ລິ້ງ ສຳຫລັບເຂົ້າຫາ

UN Says Laos Represses Religious Minorities


US - AFGHANISTAN: U.S. President Barack Obama and Afghan President Hamid Karzai have discussed the details of Washington's new military strategy for Afghanistan in a lengthy video conference. A statement from Mr. Karzai's office said the talks Tuesday included plans for security issues, military advancements, political progress and economic developments. Mr. Obama will announce his new Afghan strategy in a nationally televised speech later Tuesday. White House spokesman Robert Gibbs said Monday Mr. Obama informed his national security team of his decision and issued orders for its implementation.

PAKISTAN: Pakistani officials say a suicide bomber has killed a politician in the country's volatile northwest. Authorities say the bomber blew himself up Tuesday and killed lawmaker Shamsher Ali Khanat at his house in Kanju, about 30 kilometers northwest of the Swat Valley's major town, Mingora. Swat Valley was the focus of a military offensive to rid the northwestern area of Taliban militants. Insurgents in Pakistan have killed hundreds in bombings since military forces launched another major offensive in South Waziristan two months ago. On Monday, Pakistan's military reported deadly battles with militants in tribal areas north of the army's ongoing offensive in South Waziristan.

BRITAIN - IRAN: The British government says five Britons have been detained in Iran after their racing yacht may have inadvertently strayed into Iranian waters. The Foreign Office in London says Iranian naval vessels stopped the yacht on November 25 in the Persian Gulf. In a Monday statement, British Foreign Secretary David Miliband says the crew was en route from Bahrain to Dubai when the incident occurred. The yacht, owned by the Sail Bahrain company, was due to join the 580-kilometer Dubai-Muscat Offshore Sailing Race. British news reports say the boat may have drifted into Iranian territory after developing a problem with its propeller.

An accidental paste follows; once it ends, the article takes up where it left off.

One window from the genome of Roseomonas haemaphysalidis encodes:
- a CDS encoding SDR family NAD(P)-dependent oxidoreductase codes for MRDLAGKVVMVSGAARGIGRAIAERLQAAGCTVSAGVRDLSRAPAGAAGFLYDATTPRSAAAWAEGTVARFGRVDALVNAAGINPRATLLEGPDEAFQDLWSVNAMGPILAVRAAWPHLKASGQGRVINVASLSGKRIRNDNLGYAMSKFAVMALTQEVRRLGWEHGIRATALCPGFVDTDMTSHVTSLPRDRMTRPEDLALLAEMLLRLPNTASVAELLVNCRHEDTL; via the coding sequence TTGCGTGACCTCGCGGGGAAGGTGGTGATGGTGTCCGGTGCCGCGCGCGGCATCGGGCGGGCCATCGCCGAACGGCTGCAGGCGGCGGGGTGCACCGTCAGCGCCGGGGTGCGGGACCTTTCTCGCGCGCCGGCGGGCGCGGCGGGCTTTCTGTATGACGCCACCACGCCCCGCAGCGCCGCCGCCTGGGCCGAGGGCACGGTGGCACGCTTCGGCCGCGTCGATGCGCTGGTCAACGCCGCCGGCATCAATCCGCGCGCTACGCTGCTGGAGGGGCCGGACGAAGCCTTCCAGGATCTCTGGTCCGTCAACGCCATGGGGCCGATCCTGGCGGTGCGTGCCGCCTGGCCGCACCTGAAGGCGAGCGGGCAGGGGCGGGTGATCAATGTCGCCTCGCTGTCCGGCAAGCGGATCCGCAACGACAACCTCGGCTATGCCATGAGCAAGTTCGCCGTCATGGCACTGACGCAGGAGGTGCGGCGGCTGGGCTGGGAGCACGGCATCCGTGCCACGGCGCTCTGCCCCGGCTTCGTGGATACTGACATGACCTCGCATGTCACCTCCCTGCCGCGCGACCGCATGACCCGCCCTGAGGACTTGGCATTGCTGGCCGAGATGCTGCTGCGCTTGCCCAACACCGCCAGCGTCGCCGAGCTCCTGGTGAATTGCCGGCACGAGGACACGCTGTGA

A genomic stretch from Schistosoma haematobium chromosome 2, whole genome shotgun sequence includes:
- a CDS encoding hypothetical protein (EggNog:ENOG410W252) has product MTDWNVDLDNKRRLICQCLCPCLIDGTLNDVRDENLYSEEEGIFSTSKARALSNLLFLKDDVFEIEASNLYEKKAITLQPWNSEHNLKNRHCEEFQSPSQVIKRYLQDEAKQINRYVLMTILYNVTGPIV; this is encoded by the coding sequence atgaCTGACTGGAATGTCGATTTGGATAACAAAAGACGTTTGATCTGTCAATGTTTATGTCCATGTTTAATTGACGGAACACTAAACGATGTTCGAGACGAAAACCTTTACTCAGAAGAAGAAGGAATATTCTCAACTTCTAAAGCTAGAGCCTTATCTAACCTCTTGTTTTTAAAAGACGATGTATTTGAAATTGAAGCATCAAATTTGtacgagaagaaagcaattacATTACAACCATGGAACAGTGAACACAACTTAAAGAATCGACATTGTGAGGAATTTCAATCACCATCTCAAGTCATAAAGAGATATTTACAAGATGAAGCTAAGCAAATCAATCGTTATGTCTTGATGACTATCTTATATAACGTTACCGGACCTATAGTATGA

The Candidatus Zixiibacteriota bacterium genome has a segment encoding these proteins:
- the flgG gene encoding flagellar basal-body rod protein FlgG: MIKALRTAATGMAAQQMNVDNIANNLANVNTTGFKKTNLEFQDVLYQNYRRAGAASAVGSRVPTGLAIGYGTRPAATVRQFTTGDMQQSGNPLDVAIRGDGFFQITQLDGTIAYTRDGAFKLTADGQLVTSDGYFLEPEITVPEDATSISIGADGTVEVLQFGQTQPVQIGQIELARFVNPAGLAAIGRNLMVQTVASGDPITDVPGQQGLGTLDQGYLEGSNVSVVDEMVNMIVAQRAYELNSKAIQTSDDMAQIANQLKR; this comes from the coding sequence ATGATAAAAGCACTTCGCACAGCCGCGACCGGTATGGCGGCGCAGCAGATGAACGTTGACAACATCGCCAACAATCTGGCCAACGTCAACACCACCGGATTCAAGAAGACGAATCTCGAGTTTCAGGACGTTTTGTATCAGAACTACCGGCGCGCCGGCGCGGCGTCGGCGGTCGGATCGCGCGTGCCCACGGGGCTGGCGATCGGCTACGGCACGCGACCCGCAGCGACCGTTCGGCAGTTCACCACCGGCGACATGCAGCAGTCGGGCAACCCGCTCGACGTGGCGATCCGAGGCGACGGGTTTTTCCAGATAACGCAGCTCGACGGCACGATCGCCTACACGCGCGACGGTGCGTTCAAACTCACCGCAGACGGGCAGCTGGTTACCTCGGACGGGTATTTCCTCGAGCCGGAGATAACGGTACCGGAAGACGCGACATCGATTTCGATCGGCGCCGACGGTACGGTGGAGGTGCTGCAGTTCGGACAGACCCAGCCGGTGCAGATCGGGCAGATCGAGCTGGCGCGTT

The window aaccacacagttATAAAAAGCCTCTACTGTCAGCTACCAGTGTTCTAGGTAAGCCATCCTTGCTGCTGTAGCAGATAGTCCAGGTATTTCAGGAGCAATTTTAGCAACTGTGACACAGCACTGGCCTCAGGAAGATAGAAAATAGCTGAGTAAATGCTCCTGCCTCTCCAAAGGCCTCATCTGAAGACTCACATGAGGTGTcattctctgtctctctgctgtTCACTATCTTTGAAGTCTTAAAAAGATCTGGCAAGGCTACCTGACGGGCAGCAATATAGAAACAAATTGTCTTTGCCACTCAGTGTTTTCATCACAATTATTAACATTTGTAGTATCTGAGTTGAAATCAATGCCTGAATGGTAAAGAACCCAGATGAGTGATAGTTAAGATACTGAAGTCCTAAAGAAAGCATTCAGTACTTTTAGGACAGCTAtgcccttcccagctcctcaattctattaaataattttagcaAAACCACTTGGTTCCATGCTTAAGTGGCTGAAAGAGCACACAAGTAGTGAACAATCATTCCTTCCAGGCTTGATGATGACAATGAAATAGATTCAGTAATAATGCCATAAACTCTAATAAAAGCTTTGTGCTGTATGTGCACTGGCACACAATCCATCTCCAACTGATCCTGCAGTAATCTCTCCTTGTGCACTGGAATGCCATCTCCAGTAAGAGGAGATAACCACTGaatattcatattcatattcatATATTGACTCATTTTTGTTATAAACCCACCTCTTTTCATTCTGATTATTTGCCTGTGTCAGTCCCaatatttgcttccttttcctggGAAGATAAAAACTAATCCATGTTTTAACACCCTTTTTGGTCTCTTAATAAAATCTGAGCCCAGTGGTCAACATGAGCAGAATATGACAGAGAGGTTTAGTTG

PHILIPPINES MASSACRE: Prosecutors in the Philippines said Tuesday they have filed 25 counts of murder against the heir to a political clan accused of leading the election-related massacre of 57 people last week. On Friday, authorities charged Andal Ampatuan Jr., a town mayor in Maguindanao province, with mass murder. Authorities flew him to Manila from the southern Philippines, where he turned himself in the day before. Ampatuan is suspected of planning the attack on a rival politician's convoy of relatives, supporters and journalists.

LAOS - RELIGION: The United Nations said Monday that Christians and other religious minorities in communist Laos are excluded from public decision-making and have little access to higher education and government job promotions. Asma Jahangir, a UN special rapporteur on freedom of religion or belief, said after a week-long visit to the Southeast Asian country that Laos must sustain and foster respect for religious diversity. Jahangir said in a statement issued in the Laos capital of Vientiane that the test of freedom of religion or belief lies with the level of tolerance extended to religious minorities.

AUSTRALIA - CLIMATE: Australia's opposition on Tuesday elected a new leader, Tony Abbott, who immediately vowed to reject a controversial government bill on carbon emissions. Abbott, a right-wing maverick, replaces Malcolm Turnbull at the helm of the conservative Liberal Party. The Labor party government's bill calls for a tax on industrial carbon emissions, starting in 2011, to limit Australia's overall pollution. If the opposition votes against the bill, it is almost certain to be defeated in the Senate, the upper chamber of Australia's parliament, as it was in an earlier vote in August.

NORTH KOREA - CURRENCY: North Korea's central bank is reported to have revalued the country's national currency, the won, for the first time in 17 years. A brief report from China's official Xinhua news agency says embassies in North Korea were given a verbal notice on Tuesday about the revaluation of the won. Xinhua and South Korea's Yonhap news agency say North Korea revalued its currency at an exchange rate between old and new notes of 100 to one. Citizens have reportedly been ordered to trade in old-denomination 1,000 won notes for new 10-won notes this week.

US - AIDS: U.S. Secretary of State Hillary Clinton says the Obama administration will lift a longtime ban on HIV-positive visitors to the United States early next year and that Washington will host the International AIDS Conference in 2012. Secretary Clinton spoke Monday at a White House event on the eve of World AIDS Day. The top U.S. diplomat said President Barack Obama is dedicated to enhancing America's leadership in the fight against global AIDS. In October, President Obama said the U.S. would no longer bar entry for people who have HIV, the virus that causes AIDS.

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